The SR-71 Blackbird used a special blend of fuel called JP7 which has a high flashpoint to prevent it from being ignited by the heat of the airframe.
In the 1960’s, the US Air Force (USAF) developed the SR-71 Blackbird, a plane that could travel more than 3 times as fast as the sound produced by its own engines.
Throughout its nearly 24-year career, the SR-71 Blackbird spy plane remained the world’s fastest and highest-flying operational aircraft. Flying at Mach 3+ from 80,000 feet, it could survey 100,000 square miles of Earth’s surface per hour. And in the off chance an enemy tried to shoot it down with a missile, all the Blackbird had to do was speed up and outrun it.
Its engineering was so cutting edge that even the tools to build the SR-71 needed to be designed from scratch.
In fact, the SR-71 fuel tanks were unique in the sense it was the only aircraft that was built to allow fuel to deliberately leak out of them.
The problem with the SR-71 is at its cruise speed of Mach 3.2 the aircraft gets really hot. So hot that conventional jet fuel could not be used in it. They use a special blend of fuel called JP7 which has a high flashpoint to prevent it from being ignited by the heat of the airframe.
The issue of heat of the fuel was a solved problem but the heat of flight on where it was stored was not. Bladders wouldn’t work because the temperature of Mach 3+ flight would melt them.
They originally tried to seal the fuel tanks of the SR-71 with a variety of sealants like they would with any conventional “wet” wing but found the sealants wouldn’t hold under the high temperatures and the expansion/contraction cycles the airframe would go through during a mission. Gaps had to be built into the entire structure of the SR-71 to accommodate this. So the fuel tanks would leak despite their best efforts to prevent it.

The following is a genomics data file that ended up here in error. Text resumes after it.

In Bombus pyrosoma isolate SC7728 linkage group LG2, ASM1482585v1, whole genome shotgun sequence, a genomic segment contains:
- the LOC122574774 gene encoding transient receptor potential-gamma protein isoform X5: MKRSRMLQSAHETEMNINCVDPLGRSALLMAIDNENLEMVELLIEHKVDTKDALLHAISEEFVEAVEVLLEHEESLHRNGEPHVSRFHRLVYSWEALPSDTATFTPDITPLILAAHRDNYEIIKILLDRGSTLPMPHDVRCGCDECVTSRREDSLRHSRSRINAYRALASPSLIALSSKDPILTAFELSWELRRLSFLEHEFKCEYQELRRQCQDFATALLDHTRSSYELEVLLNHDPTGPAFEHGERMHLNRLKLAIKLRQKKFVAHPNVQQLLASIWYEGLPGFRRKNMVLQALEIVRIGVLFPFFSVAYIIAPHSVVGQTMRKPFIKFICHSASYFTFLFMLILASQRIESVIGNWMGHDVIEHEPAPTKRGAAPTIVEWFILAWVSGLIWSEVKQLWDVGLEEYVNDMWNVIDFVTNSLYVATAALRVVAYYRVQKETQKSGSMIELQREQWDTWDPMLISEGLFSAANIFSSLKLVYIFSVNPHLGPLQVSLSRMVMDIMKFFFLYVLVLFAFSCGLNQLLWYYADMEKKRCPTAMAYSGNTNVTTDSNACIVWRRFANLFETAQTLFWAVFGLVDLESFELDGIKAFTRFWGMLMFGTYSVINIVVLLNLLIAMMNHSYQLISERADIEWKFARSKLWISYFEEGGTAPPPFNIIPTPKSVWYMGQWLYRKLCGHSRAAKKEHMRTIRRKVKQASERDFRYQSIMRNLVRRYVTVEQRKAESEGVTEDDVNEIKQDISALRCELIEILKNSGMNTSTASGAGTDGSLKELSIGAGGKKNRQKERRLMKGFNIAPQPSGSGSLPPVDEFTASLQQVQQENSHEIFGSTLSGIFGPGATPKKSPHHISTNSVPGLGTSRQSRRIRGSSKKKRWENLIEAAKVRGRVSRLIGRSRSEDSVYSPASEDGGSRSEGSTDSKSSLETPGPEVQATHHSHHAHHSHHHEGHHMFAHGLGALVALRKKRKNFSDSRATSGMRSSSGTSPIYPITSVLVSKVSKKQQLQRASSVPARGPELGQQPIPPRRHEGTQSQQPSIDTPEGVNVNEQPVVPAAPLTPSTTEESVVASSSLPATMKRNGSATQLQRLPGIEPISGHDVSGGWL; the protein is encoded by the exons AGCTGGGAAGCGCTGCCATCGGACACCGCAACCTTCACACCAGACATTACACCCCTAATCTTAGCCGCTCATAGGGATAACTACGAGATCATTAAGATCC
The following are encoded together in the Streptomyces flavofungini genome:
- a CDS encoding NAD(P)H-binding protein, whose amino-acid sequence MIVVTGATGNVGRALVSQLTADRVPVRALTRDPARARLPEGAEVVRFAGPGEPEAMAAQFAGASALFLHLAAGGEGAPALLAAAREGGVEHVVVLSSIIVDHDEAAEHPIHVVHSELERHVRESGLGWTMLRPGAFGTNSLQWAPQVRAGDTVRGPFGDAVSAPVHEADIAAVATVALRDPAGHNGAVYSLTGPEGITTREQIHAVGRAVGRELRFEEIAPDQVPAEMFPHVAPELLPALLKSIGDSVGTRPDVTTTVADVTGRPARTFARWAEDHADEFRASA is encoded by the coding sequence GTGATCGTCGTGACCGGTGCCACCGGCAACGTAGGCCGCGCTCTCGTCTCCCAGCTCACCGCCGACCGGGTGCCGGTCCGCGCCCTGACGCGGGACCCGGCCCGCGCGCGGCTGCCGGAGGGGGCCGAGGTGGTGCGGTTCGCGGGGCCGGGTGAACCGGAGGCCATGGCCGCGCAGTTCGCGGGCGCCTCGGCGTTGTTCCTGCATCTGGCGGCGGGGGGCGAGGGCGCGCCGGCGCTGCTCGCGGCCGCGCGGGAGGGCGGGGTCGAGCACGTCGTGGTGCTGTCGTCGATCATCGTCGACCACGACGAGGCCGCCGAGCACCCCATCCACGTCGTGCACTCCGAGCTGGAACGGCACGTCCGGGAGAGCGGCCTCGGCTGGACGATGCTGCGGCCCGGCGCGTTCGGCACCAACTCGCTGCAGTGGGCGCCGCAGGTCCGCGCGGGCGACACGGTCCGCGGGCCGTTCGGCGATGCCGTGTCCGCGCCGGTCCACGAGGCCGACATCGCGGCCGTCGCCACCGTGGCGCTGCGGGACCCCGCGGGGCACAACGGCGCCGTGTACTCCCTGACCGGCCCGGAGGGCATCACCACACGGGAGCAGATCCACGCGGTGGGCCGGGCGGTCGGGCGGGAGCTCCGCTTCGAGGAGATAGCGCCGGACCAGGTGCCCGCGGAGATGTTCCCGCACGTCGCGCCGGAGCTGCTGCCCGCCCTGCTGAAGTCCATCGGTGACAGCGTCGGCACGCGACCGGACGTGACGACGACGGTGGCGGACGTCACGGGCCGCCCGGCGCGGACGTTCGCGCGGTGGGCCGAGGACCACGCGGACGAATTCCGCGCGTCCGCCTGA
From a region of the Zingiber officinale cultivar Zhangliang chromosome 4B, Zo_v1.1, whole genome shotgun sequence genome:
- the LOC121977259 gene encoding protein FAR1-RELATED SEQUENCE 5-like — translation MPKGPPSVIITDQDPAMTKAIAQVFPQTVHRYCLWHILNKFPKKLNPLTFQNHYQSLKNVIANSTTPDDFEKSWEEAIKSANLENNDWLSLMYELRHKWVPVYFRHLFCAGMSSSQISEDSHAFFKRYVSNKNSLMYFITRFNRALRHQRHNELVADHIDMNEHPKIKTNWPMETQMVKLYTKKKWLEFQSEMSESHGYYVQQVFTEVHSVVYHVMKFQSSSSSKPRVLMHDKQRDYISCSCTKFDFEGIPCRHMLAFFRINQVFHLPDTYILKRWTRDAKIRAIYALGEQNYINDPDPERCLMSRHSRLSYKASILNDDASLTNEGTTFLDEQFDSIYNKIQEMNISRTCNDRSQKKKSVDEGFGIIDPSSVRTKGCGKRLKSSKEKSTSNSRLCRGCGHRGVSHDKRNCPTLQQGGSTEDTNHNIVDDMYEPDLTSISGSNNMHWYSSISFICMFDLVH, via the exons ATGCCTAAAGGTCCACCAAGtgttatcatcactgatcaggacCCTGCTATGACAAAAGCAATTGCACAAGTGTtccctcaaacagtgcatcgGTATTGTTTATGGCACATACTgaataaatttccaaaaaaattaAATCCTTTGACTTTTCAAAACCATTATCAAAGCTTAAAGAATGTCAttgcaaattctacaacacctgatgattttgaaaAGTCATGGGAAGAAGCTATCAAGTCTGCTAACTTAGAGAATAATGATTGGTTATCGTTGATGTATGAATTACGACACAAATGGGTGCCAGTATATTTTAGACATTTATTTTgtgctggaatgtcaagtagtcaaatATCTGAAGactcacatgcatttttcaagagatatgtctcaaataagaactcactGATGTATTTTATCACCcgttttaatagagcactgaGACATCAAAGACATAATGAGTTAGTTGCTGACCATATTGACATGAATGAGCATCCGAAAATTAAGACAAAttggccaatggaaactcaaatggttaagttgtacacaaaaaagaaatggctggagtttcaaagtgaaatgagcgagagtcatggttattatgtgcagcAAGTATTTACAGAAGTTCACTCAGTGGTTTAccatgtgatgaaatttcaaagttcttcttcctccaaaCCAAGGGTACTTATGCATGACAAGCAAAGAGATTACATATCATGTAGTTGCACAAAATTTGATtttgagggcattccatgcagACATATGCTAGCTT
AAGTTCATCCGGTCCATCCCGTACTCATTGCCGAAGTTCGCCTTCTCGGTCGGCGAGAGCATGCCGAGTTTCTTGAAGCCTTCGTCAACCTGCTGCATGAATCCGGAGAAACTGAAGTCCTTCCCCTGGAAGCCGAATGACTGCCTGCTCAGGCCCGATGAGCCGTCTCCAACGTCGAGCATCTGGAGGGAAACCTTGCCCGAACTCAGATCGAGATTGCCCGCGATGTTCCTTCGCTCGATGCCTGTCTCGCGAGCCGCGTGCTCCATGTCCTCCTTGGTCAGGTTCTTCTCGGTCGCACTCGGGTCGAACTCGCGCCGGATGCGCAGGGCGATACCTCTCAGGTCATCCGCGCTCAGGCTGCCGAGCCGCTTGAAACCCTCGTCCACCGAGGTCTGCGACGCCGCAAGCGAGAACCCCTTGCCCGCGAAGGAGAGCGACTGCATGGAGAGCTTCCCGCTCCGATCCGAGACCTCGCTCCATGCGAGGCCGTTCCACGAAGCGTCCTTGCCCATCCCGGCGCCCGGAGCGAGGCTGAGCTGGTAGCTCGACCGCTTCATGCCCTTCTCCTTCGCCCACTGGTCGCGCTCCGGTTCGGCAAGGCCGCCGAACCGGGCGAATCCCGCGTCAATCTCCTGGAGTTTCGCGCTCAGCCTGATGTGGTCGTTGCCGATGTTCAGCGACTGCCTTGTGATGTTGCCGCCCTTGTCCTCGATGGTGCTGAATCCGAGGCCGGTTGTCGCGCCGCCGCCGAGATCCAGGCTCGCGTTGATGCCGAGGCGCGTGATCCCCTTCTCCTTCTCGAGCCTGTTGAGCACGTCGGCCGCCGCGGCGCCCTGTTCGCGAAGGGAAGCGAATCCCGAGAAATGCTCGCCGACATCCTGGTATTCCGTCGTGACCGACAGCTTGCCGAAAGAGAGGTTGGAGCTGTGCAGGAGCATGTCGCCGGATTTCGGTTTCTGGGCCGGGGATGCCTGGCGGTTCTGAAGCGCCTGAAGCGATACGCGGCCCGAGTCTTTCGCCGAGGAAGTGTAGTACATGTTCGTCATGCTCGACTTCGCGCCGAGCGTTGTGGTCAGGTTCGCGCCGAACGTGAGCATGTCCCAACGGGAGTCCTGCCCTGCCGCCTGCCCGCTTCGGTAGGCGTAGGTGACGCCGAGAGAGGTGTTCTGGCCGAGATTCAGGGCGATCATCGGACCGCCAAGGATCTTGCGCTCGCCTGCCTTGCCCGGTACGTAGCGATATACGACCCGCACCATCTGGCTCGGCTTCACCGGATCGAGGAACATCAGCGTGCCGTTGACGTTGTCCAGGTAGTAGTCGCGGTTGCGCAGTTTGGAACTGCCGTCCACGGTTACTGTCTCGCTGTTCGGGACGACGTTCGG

Since the high flashpoint of the JP7 fuel didn’t make it dangerous to handle on the ground and pans under the aircraft were cheap and since sealants failed due to the extreme temperatures the skin attained, so the tanks sealed when the skin expanded, after a while it was decided to let the fuel tanks leak. In flight, the SR-71 would heat up, the airframe would stretch and the tanks would self-seal. When the SR-71 came back down to tank or return home, the airframe would cool and the fuel would leak out again.
As explained by Matt P., an aviation expert, on Quora an interesting side note is you can tell how long an SR-71 has been in a museum by the wet streaks on the underside and the number of pans underneath it to catch any drops of fuel. Even with extensive cleaning and preparation, it is impossible to get every drop of fuel out from every crevice. So newly donated SR-71s, like the one at Udvar-Hazy, leak fuel like a sieve but older examples that have been in a collection for 20 years are bone dry.
Be sure to check out Linda Sheffield Miller (Col Richard (Butch) Sheffield’s daughter, Col. Sheffield was an SR-71 Reconnaissance Systems Officer) Facebook Page Habubrats for awesome Blackbird’s photos and stories.
Photo credit: U.S. Air Force